Concrete goal tracker. Concrete goal tracker card. Concrete goal tracker list. Day grid balancer & bio cycle planner 411. The Dream of Life Balance There was a time where I felt my life was missing something.
I wasn’t sure exactly what that was, but I had an idea of what I did want, and I knew that “happiness” might be related to discovering what they were. To that end, I created a series of experimental forms: The Day Grid Balancer (DGB) to explore the possibility that life balance might be measurable. Unlike my other forms, the source files are released under Creative Commons BY-NC-SA to encourage community remixing. How to Use It The DGB has two versions, each designed to be used over the course of a week. There is no set way of using these forms, as they are provided so other people can mix their own version. DGB01 works like a weekly planner. You may have a better sense whether you were hitting all your life goals at the end of the week. You’re encouraged to download the PDF file and modify it. See? If you have Adobe Illustrator that’s probably the easiest way to edit.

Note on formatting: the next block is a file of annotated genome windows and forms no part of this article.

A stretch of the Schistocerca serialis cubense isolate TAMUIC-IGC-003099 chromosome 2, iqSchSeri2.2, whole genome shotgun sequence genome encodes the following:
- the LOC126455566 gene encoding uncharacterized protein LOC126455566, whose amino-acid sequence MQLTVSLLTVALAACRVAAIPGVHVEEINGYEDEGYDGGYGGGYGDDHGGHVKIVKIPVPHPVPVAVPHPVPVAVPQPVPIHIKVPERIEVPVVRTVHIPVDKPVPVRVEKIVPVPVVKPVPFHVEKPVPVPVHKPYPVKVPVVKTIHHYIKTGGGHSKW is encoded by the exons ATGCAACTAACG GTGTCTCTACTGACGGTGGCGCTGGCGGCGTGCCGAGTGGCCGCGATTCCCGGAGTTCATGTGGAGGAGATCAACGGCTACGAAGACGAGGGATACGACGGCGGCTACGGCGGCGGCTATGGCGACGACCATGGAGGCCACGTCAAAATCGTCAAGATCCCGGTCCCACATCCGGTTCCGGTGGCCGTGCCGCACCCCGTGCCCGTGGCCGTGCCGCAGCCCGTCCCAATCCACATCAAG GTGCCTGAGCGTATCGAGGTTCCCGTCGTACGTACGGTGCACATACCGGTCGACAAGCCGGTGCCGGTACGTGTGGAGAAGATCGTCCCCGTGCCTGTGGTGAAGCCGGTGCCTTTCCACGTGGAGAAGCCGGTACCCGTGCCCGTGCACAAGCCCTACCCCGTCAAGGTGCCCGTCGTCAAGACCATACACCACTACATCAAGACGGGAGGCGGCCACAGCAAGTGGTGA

Day grid balancer. Bio cycle planner. Emergent task planner 411. The Emergent Task Planner (ETP) is a paper-based daily planning sheet designed to keep you focused in the face of chaos. Start the day by declaring what you want to get done, and the ETP helps you stick to the plan by with task, time, and scheduling support. Because it’s paper, it’s easy to keep your task list in view without fiddling with computer screens. Portable and always-on, with ample space for note taking, the ETP is designed to make your day more productive by serving as an anchor for your mind. You can download the free versions to print-out at home and try it out. Emergent task planner. Etp.instructions. Emergent task timer 411. Where Does All My Time Go?
If you’re working in a distracting environment, you’ve probably wondered what happened to the eight hours you just spent at work. The Emergent Task Timer (ETT) was designed to help answer that question. Using an interval timer, you log what you were doing every 15 minutes or so. You’ll quickly see where your time is going, and have a picture of what your day looked like. The results are often shocking! Like all my forms, the ETT is designed to provide maximum insight with a minimum of data entry. Emergent task timer. Ett.instructions.